DC residents need to know what the appropriate next steps are, both with respect to minimizing lead exposure risks and with respect to next medical case management steps.

Immediately

Diet

Advise the consumption of foods high in calcium, iron and Vitamin C.

When the human body has high levels of calcium and iron, it is less likely to confuse lead as either.  Vitamin C is helpful in the absorption of both.

Throughout pregnancy.

At each child’s annual visit.

Advise frequent hand washing, if living in a home built before 1978, and if child frequently plays outdoors.

Homes built before 1978 could produce lead dust, which makes it likely that the dust ends up on human hands.  Lead dust is also frequently in soil.  Wash hands to avoid ingesting the lead dust while eating or drinking.

Throughout pregnancy.

At each child’s annual visit.

Advise use of a water filter, if living in a home built before 1978, with no knowledge of lead status of drinking water.

Water filters reduce the risk of drinking contaminated water.

Throughout pregnancy.

At each child’s annual visit.

Advise against alternative health remedies.

There are alternative health remedies (i.e., Azarcon, Alarcon, Greta, Rueda, Pay-loo-ah, or Kohl) that contain lead in them.  For this reason, they should not be used.

Throughout pregnancy.

At each child’s annual visit.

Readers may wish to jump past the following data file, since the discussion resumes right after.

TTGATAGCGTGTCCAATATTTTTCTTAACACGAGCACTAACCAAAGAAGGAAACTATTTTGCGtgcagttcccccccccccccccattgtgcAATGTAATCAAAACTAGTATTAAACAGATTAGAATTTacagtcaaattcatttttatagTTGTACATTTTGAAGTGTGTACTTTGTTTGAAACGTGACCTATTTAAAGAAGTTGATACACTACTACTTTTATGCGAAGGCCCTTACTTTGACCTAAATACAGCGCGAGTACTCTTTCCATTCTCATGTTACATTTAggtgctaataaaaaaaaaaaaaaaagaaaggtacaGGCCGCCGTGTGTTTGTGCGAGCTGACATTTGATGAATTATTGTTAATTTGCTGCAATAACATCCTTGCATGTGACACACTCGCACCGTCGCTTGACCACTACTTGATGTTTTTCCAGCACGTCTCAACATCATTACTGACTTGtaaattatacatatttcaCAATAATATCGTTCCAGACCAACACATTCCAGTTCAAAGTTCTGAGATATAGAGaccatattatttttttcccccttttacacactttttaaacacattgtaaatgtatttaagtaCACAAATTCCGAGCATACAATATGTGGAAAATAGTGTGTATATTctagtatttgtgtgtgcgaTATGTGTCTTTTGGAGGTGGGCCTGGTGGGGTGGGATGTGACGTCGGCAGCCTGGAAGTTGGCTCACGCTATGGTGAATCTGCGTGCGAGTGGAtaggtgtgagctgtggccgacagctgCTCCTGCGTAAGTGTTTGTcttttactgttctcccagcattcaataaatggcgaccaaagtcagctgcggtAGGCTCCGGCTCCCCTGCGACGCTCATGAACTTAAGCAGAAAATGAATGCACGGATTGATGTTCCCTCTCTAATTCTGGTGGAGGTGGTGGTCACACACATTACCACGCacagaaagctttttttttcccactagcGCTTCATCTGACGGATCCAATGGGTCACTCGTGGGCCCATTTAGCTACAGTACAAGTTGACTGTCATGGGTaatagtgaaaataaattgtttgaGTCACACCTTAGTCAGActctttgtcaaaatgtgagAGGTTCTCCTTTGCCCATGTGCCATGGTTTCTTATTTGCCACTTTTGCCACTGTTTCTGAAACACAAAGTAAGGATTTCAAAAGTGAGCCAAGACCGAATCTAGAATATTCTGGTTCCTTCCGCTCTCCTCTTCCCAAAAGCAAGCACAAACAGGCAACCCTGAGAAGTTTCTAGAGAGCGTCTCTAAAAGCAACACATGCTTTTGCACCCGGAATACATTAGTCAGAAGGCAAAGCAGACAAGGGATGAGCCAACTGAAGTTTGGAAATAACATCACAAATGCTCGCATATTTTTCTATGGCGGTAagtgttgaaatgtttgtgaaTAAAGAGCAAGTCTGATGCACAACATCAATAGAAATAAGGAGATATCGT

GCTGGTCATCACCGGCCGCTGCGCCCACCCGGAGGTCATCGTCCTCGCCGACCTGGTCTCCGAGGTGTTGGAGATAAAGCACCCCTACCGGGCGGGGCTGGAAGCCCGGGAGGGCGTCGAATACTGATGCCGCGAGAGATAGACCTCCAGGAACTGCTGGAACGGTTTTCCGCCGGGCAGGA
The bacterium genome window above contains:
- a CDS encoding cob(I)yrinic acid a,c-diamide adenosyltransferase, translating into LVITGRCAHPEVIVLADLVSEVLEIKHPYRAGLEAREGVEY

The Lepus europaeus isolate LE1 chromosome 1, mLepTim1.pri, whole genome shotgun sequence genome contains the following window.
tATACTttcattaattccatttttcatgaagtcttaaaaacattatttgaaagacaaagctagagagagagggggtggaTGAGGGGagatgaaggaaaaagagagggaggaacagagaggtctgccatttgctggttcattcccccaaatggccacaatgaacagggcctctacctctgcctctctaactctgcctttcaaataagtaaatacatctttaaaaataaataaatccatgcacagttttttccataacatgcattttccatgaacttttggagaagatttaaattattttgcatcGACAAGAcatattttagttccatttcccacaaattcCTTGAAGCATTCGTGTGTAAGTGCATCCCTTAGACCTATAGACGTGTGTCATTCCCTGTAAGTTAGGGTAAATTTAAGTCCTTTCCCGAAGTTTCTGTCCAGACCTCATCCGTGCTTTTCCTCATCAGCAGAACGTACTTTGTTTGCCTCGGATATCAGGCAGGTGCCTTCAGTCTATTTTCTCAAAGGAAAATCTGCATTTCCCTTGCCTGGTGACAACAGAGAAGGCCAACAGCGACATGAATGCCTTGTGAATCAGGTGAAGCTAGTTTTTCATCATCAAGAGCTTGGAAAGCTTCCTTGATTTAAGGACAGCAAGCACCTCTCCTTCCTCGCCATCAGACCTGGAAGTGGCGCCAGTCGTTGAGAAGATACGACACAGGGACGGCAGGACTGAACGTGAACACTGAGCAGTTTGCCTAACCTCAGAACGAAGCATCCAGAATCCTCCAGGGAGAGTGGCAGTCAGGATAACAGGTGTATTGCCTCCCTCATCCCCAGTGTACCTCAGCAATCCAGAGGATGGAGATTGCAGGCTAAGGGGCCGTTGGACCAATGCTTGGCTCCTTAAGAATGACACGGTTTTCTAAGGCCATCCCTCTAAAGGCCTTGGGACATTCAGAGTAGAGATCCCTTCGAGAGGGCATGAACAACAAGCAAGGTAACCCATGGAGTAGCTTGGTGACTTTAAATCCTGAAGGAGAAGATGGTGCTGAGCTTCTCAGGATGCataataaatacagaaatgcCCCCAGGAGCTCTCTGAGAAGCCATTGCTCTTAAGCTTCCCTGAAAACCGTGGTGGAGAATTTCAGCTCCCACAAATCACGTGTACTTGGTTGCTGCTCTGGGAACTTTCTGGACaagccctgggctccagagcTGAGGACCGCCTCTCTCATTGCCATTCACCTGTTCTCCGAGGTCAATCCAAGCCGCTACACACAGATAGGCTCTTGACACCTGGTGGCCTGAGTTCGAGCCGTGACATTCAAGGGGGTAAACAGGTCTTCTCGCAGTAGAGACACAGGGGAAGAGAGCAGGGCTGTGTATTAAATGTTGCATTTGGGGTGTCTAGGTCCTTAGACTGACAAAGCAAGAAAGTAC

Advise against drinking or eating from pottery, unless known to not be lead glazed.

Some pottery contains lead, which could contaminate the food in it.

Throughout pregnancy.

At each child’s annual visit.

Home

Recommend wet cleaning of horizontal surfaces.

Lead dust is best removed by wet cleaning, using a detergent solution along with disposable rags or a mop, and rinse water.

Throughout pregnancy.

At each child’s annual visit.

Warn against remodeling in baby’s room without using lead-safe work practices.

Warn against repainting without using lead-safe work practices.

Warn against attempts to make paint repairs without using lead-safe work practices and certified professionals.

When renovations or remodeling is being done in homes built before 1978, it’s critical to use proven methods that are recommended by lead professionals, given the potential likely presence of lead in the home.

Throughout pregnancy.

At each child’s annual visit.

Advise against restoring old furniture without using lead- safe work practices and certified professionals.

Old furniture may contain lead and should therefore are best placed in the hands of a licensed professional for any restoration or repairs.

Throughout pregnancy.

At each child’s annual visit.

 

Advise against use of test kits for do-it-yourself home assessments.

 

Home test kits are unreliable. The best way to find out if lead exists in your home is to hire a certified risk assessor.  A list of certified companies can be obtained from the District Department of the Environment.

 

Throughout pregnancy.

 

At each child’s annual visit.